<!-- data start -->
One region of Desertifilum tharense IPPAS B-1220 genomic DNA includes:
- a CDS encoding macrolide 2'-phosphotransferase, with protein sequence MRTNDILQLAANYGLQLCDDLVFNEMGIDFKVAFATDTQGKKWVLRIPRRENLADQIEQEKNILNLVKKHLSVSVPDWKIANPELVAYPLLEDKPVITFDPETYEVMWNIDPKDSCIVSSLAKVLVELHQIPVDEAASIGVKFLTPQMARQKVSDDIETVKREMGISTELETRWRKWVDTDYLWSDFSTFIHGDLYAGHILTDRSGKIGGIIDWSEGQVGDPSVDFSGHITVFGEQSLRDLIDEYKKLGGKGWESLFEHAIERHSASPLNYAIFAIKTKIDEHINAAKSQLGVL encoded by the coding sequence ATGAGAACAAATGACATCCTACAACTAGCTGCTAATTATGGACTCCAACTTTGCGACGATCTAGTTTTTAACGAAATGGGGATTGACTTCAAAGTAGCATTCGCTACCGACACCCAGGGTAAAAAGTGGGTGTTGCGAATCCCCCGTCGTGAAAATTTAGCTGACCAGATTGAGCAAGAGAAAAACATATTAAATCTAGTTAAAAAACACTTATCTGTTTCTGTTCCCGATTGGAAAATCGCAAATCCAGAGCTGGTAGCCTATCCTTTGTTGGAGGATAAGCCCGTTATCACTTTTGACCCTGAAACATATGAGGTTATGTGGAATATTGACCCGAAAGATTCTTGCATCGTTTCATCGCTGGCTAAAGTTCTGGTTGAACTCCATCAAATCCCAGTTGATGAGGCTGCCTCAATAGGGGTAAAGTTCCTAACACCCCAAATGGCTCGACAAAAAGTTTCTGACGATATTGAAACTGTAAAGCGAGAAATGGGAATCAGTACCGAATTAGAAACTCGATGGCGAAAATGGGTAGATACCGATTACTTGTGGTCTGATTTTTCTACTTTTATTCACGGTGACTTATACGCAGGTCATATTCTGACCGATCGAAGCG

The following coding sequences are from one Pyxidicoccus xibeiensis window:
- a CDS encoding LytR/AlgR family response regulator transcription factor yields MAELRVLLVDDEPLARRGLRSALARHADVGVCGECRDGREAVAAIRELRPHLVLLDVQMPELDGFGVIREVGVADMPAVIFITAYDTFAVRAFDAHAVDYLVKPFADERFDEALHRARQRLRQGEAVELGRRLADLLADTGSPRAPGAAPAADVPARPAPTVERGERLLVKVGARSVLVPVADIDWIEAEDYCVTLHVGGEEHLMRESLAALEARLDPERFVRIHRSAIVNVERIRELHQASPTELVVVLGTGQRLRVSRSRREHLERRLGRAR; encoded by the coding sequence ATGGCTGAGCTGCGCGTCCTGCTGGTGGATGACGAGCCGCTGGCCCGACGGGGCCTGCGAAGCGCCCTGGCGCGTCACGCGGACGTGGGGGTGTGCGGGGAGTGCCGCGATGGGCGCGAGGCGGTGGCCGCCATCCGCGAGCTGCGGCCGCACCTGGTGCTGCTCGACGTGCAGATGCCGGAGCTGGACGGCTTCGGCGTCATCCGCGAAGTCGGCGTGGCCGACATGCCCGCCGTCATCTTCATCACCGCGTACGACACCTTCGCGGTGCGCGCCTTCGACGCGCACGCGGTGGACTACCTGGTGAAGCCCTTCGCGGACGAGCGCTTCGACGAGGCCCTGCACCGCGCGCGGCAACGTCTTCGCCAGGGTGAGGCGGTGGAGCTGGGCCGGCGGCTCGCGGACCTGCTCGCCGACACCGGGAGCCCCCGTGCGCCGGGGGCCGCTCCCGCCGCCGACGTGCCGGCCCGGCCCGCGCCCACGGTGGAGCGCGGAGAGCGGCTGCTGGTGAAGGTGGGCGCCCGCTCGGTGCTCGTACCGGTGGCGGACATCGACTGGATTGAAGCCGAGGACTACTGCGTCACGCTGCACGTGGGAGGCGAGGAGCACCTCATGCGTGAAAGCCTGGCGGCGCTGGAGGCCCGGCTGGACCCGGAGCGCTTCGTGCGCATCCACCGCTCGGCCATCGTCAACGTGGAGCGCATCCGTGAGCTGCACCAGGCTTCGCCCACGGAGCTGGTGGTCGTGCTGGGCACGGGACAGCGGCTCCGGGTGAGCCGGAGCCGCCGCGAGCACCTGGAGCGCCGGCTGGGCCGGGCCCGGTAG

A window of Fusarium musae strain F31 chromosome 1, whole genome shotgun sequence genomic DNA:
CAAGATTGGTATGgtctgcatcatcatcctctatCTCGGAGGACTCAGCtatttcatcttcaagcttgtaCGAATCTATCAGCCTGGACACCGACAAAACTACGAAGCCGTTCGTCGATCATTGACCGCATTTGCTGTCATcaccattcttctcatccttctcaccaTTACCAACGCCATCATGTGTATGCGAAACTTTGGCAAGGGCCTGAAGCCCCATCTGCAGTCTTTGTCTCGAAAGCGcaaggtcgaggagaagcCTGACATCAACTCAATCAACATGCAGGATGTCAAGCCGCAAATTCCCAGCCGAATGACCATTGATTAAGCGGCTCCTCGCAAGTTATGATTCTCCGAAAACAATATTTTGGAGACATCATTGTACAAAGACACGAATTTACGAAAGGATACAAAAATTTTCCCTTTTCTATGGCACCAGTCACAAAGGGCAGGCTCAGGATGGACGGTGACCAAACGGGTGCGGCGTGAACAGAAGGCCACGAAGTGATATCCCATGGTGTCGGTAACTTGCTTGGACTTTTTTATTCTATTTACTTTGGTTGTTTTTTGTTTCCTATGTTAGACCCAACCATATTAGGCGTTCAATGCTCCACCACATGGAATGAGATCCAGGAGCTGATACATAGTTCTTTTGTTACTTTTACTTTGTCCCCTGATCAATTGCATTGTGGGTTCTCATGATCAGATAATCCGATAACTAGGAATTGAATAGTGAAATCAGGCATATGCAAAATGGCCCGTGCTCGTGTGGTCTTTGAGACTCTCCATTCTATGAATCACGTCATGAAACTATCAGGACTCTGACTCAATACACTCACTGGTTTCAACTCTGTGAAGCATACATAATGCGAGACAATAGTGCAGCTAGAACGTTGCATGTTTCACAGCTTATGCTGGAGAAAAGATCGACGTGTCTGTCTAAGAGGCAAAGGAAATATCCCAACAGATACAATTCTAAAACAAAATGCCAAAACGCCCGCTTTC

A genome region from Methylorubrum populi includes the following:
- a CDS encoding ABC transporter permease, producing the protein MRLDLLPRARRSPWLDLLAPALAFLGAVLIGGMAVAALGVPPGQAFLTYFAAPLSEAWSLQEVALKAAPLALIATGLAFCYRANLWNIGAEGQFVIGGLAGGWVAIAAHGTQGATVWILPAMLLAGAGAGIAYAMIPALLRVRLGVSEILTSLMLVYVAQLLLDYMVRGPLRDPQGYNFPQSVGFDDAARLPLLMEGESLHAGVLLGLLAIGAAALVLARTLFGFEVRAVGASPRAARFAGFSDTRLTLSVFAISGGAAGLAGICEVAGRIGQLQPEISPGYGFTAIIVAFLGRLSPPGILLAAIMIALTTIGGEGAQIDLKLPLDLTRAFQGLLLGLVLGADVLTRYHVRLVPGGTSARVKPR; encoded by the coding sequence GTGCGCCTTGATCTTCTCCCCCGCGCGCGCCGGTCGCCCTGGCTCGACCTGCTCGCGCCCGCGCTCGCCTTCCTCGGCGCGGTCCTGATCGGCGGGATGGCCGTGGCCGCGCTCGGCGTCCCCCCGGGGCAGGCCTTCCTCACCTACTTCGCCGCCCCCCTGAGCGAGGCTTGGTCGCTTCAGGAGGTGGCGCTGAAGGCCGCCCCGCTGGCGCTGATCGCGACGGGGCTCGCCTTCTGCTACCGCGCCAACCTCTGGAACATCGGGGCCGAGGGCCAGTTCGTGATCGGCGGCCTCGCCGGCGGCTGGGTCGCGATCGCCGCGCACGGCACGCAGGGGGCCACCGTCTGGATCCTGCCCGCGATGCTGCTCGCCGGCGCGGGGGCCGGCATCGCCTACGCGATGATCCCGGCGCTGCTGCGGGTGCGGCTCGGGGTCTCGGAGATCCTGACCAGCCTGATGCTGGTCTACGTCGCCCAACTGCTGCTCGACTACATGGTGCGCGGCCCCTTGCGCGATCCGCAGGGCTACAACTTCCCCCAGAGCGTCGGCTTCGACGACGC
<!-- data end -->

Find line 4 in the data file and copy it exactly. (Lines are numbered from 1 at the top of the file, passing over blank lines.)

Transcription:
- a CDS encoding LytR/AlgR family response regulator transcription factor yields MAELRVLLVDDEPLARRGLRSALARHADVGVCGECRDGREAVAAIRELRPHLVLLDVQMPELDGFGVIREVGVADMPAVIFITAYDTFAVRAFDAHAVDYLVKPFADERFDEALHRARQRLRQGEAVELGRRLADLLADTGSPRAPGAAPAADVPARPAPTVERGERLLVKVGARSVLVPVADIDWIEAEDYCVTLHVGGEEHLMRESLAALEARLDPERFVRIHRSAIVNVERIRELHQASPTELVVVLGTGQRLRVSRSRREHLERRLGRAR; encoded by the coding sequence ATGGCTGAGCTGCGCGTCCTGCTGGTGGATGACGAGCCGCTGGCCCGACGGGGCCTGCGAAGCGCCCTGGCGCGTCACGCGGACGTGGGGGTGTGCGGGGAGTGCCGCGATGGGCGCGAGGCGGTGGCCGCCATCCGCGAGCTGCGGCCGCACCTGGTGCTGCTCGACGTGCAGATGCCGGAGCTGGACGGCTTCGGCGTCATCCGCGAAGTCGGCGTGGCCGACATGCCCGCCGTCATCTTCATCACCGCGTACGACACCTTCGCGGTGCGCGCCTTCGACGCGCACGCGGTGGACTACCTGGTGAAGCCCTTCGCGGACGAGCGCTTCGACGAGGCCCTGCACCGCGCGCGGCAACGTCTTCGCCAGGGTGAGGCGGTGGAGCTGGGCCGGCGGCTCGCGGACCTGCTCGCCGACACCGGGAGCCCCCGTGCGCCGGGGGCCGCTCCCGCCGCCGACGTGCCGGCCCGGCCCGCGCCCACGGTGGAGCGCGGAGAGCGGCTGCTGGTGAAGGTGGGCGCCCGCTCGGTGCTCGTACCGGTGGCGGACATCGACTGGATTGAAGCCGAGGACTACTGCGTCACGCTGCACGTGGGAGGCGAGGAGCACCTCATGCGTGAAAGCCTGGCGGCGCTGGAGGCCCGGCTGGACCCGGAGCGCTTCGTGCGCATCCACCGCTCGGCCATCGTCAACGTGGAGCGCATCCGTGAGCTGCACCAGGCTTCGCCCACGGAGCTGGTGGTCGTGCTGGGCACGGGACAGCGGCTCCGGGTGAGCCGGAGCCGCCGCGAGCACCTGGAGCGCCGGCTGGGCCGGGCCCGGTAG